Henry Lincoln Johnson was in his mid−20s when he left his job as a railway porter in Albany, New York, in June 1917 and joined the Army, eager to do his part in the First World War only two months after America declared war on Germany.

Shortly after enlisting in Brooklyn, New York, Johnson, who stood only 5-foot−4 and weighed 130 pounds, was assigned to C Company of the 15th New York Infantry Regiment, an all-black National Guard outfit that would later become the 369th Infantry Regiment — also known as the Harlem Hellfighters.

The 369th became the first African American regiment to serve with American Expeditionary Forces. Prior to the unit’s formation, African Americans who wanted to serve in combat typically had to enlist in the French or Canadian armies.

Racism encountered by African American soldiers at the time — from white Americans — was incredibly severe. American Expeditionary Forces even went as far as distributing a pamphlet, called the “Secret Information Concerning Black American Troops," to French civilian authorities, a publication that declared African Americans were inferior and displayed rapist tendencies.

With such a misguided reputation, Johnson’s unit was initially relegated to labor-intensive duties like unloading ships or digging latrines. That was until being ordered into battle in 1918 and assigned to the French Army for the remainder of the war. The French were far less concerned with race than their white American allies.

While serving with French forces during the early morning hours of May 15, 1918, Johnson and 17-year-old Needham Roberts stood watch on the front lines of the Western Front, near France’s Argonne Forest.

At about 1 a.m., the two men began taking fire from a German sniper. Johnson opened a box of 30 grenades and lined them up for quick use. Shortly after, he began hearing “snippin' and clippin'” cutting sounds as at least 12 Germans made their way through the wire that protected the post.

When Johnson tossed a grenade in the direction of the noise, all hell broke loose, as the German invaders unleashed gunfire and grenades toward the watchmen.

Roberts was quickly wounded by a German grenade. Unable to walk, he sat upright in the trench and continued feeding Johnson grenades.

The Germans advanced after Johnson exhausted his supply of grenades and suffered a rifle jam. As enemy soldiers grabbed Roberts to take him prisoner, Johnson climbed out and charged at the enemy, using his rifle, fists and a bolo knife to club, punch and slash in every direction. “Each slash meant something, believe me,” Johnson recalled.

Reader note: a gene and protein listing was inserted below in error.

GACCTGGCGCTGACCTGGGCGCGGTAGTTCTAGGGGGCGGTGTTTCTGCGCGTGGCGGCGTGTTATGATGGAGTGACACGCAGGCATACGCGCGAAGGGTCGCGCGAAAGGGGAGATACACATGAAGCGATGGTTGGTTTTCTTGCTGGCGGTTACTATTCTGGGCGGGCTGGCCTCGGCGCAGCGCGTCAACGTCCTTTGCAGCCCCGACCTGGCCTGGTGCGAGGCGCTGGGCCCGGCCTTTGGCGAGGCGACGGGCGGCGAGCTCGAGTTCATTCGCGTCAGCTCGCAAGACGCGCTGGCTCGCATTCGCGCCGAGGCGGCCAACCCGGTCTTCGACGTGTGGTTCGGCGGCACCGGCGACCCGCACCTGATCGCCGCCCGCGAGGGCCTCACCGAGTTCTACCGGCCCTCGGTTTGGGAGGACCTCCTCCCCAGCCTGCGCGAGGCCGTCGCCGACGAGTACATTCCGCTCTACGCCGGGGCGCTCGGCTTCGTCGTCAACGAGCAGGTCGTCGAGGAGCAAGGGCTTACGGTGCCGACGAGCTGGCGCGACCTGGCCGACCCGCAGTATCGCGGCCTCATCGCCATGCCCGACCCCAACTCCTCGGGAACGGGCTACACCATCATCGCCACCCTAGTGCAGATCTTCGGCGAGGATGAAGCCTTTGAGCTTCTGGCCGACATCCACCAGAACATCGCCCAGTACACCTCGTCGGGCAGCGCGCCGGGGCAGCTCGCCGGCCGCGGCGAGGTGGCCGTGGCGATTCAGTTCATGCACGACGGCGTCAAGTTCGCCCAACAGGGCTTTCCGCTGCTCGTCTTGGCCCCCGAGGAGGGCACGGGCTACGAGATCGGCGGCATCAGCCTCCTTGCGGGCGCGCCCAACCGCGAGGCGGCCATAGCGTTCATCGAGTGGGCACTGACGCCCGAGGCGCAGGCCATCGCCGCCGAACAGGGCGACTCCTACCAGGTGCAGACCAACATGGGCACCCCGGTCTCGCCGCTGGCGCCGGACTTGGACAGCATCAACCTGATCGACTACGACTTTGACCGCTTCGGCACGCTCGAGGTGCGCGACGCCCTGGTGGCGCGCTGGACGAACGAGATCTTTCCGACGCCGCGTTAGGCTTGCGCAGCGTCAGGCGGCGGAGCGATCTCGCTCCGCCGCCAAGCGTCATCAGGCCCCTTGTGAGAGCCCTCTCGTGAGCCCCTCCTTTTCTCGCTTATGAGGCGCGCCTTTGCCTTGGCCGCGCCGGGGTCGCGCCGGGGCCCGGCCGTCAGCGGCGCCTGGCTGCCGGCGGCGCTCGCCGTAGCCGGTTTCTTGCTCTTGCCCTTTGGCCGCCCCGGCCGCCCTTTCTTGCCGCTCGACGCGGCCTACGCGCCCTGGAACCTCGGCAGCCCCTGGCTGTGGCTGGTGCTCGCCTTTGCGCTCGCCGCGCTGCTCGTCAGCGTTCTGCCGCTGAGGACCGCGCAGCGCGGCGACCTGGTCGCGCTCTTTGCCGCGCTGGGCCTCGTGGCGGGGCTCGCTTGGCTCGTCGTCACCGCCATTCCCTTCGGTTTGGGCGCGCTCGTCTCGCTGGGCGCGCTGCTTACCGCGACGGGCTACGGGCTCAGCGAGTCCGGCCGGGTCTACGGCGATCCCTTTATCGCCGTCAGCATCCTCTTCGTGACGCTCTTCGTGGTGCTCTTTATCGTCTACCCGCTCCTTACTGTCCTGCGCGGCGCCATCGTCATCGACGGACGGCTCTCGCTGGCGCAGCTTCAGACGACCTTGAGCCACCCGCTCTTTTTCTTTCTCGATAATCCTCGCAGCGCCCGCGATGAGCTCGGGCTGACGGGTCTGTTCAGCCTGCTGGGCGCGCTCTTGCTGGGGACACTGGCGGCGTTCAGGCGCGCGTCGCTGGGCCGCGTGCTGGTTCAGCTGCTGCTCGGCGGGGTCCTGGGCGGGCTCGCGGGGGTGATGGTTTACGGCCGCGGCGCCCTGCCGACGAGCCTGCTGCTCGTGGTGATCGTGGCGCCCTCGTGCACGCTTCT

Johnson stabbed one German in the stomach then killed a lieutenant before being shot in the arm during the melee. Increasingly wounded, he was attacked from behind by another, who was discarded after Johnson drove his knife into the German’s ribs.

He then managed to drag Roberts to safety just as reinforcements arrived.

Johnson fainted, fatigued from the hour-long fight and 21 wounds to his arm, feet, face and back, primarily from knives and bayonets. His left foot had been shattered, and he had to have a steel plate inserted while being treated at a French hospital.

When dawn broke, the Americans found four dead Germans and evidence of at least 10 to 20 more having participated in the attack.

Johnson’s ferocity earned him the nickname, “Black Death,” and France awarded him with the Croix de Guerre with a Gold Palm for extraordinary valor, making him the first American to receive France’s highest award for bravery. Roberts also received the Groix de Guerre.

The Harlem Hellfighters would go on to spend 191 days fighting in frontline trenches and sustain 1,500 casualties, the most of any single American unit in either category.

When Johnson returned home to New York after his tour of duty, he was unable to resume his pre-war job at Albany’s Union Station because of the severity of his injuries. Sadly, he turned to the bottle, lost his family and quickly faded from the memory of those who once celebrated his heroism.

Johnson contracted tuberculosis and later died, destitute, in July 1929 of myocarditis at the age of 36. He is buried in Arlington National Cemetery.

He was posthumously awarded the Medal of Honor by former President Barack Obama for his actions, and also posthumously received the Purple Heart in 1996 and the Distinguished Service Cross in 2002. Read Johnson’s Medal of Honor citation here.

J.D. Simkins is a writer and editor for Military Times, and a USMC veteran.

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